About the Project
The project aims to secure the three Transboundary Manas Conservation Area (TraMCA) protected areas in Bhutan, namely Phibsoo Wildlife Sanctuary, Royal Manas National Park, and Khaling Wildlife Sanctuary. These three protected areas harbor the rich biodiversity along Bhutan’s southern ecosystems, and are important core areas within the TraMCA.
By 2017, representative eco-systems of sub-tropical forest and Savannah grassland of the park under TRAMCA landscape is protected under effective conservation mechanisms for the future generations.
The project implementation plan is a synthesis of proposed activities based on a consultative process, and national program implementation plan submitted by partner. The project is managed by WWF in close collaboration with Gross National Happiness Commission (GNHC) and Department of Forest and Park Services (DoFPS), who provide administrative and technical support respectively. WWF responsibility also includes monitoring and evaluation of project. The DoFPS has a pool of Park and Functional Division staff at central and field levels who support the implementation of the project activities. WWF has a contractual agreement with the Royal Government and has institutional responsibilities for developing, funding, implementing and monitoring project in Bhutan.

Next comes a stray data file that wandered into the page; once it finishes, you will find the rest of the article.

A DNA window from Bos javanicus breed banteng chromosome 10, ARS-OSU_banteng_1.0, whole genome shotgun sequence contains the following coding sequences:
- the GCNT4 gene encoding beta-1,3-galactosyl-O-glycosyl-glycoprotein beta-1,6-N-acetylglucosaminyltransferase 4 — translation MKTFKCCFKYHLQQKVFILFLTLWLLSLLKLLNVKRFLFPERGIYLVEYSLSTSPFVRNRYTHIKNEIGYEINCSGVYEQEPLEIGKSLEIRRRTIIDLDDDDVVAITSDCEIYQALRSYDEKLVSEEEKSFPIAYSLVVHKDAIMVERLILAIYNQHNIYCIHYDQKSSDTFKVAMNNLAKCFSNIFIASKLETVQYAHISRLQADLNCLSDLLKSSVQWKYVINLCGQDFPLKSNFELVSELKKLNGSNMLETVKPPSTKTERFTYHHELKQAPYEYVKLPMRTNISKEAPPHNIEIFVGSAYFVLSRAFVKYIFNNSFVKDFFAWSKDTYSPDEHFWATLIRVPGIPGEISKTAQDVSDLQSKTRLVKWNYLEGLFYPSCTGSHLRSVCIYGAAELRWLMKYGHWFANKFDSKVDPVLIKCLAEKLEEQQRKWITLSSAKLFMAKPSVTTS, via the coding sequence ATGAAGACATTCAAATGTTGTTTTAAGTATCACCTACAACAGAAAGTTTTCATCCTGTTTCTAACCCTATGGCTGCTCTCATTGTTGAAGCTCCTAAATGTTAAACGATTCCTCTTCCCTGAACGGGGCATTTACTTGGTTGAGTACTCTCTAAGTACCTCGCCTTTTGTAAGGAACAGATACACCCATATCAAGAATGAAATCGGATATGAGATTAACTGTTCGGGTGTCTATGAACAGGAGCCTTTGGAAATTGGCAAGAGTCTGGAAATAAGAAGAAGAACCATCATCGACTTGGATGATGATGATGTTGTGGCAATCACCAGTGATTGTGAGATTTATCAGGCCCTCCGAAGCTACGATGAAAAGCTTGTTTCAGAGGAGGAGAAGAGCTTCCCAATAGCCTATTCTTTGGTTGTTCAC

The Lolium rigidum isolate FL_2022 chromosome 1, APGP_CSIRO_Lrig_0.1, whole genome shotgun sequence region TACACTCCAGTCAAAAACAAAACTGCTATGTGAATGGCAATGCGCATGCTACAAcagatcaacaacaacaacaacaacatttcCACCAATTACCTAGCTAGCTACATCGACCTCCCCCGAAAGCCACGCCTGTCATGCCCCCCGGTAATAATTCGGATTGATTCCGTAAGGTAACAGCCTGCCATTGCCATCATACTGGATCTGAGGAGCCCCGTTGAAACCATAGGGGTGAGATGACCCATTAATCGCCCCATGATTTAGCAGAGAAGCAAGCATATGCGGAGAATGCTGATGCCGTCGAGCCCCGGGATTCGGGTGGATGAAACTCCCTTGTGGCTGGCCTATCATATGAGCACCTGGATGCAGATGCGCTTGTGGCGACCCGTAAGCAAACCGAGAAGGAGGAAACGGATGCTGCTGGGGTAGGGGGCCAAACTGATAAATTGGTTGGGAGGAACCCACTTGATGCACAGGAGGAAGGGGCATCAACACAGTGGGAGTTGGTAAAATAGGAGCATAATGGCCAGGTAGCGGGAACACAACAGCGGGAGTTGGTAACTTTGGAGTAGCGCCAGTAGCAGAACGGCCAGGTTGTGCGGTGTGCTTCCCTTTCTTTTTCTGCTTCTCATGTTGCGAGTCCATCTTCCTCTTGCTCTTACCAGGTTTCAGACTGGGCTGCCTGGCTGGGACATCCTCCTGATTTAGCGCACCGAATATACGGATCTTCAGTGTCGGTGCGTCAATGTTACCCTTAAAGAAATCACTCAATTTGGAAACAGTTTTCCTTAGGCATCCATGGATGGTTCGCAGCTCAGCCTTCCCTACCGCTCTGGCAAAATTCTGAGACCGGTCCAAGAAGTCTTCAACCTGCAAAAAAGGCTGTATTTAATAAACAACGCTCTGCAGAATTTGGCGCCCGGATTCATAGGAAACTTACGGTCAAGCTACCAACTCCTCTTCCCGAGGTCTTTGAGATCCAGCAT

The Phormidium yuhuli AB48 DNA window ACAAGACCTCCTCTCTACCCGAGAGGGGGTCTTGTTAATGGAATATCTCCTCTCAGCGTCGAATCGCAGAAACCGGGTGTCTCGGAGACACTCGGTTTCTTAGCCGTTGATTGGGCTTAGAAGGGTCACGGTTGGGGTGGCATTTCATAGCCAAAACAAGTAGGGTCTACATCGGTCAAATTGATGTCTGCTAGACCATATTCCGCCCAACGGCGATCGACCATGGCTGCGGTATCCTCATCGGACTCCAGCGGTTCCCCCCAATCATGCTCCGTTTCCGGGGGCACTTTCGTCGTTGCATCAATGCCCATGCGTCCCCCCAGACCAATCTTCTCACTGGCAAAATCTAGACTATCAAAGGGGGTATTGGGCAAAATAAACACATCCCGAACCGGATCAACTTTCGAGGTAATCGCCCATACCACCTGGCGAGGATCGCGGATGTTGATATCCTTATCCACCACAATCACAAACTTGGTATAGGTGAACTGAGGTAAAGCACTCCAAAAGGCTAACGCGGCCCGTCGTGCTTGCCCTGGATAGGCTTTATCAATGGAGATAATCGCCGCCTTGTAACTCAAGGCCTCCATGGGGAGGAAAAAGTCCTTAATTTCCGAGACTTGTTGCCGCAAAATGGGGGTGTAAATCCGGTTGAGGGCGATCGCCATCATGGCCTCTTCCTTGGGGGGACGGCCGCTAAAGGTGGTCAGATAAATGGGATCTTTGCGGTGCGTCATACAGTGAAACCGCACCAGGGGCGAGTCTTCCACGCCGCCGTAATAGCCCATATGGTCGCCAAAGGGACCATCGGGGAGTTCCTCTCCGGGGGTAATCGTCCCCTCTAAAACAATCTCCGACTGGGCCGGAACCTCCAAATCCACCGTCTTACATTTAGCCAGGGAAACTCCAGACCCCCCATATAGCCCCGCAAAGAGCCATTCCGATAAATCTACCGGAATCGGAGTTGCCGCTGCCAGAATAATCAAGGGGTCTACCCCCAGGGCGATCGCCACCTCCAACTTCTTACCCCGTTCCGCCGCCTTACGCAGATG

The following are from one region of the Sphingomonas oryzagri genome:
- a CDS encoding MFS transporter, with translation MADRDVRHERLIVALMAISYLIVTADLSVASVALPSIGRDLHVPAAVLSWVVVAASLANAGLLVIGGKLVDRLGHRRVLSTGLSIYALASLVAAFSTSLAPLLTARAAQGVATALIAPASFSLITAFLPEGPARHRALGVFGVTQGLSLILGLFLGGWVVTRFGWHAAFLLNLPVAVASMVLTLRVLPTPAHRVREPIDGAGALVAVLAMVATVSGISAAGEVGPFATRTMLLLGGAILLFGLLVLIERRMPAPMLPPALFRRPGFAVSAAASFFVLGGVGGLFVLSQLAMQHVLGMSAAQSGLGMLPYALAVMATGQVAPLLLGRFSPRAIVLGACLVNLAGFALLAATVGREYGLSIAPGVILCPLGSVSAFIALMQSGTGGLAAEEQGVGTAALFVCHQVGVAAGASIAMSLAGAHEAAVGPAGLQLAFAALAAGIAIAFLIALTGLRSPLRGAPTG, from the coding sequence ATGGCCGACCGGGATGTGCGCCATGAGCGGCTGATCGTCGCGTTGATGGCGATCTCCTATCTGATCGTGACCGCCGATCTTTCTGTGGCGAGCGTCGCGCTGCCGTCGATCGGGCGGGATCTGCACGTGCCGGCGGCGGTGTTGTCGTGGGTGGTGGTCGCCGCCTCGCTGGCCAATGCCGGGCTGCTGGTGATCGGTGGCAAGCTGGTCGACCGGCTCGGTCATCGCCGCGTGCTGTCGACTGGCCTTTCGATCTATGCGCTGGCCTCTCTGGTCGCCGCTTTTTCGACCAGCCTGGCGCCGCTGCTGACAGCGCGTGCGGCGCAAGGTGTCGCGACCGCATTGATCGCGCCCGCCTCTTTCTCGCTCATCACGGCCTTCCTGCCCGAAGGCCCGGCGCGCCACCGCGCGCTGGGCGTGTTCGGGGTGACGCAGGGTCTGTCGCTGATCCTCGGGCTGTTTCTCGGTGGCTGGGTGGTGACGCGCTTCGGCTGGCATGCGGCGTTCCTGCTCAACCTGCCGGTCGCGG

Geographical coverage of project
TraMCA is a conservation landscape that extends along the southeastern Bhutan and northeastern India. It includes several protected areas and reserved forests, connected via habitat corridors along the international boundary between Bhutan and India. The landscape has an important role in meeting global tiger conservation goals; it has potential to double its current tiger population. The landscape’s protected areas are also important for conservation of rhinoceros, elephants, and some endangered, eastern Himalayan endemic species such as the pygmy hog and hispid hare. There are also several important bird species in this landscape, including threatened species such as hornbills, and Bengal florican. While the protected areas provide core refuges for the large, wide-ranging species, the habitat connectivity is essential for metapopulation management to conserve ecological, demographic, and genetic viability.
Project is a collaborative effort between WWF and Royal Government. It is facilitated by the GNHC, DoFPS and WWF with financial support from PRITZKER and WWF Japan. The project’s focal political party is Ministry of Agriculture and Forests.
Project Technical Director
Mr. Phurba Lhendup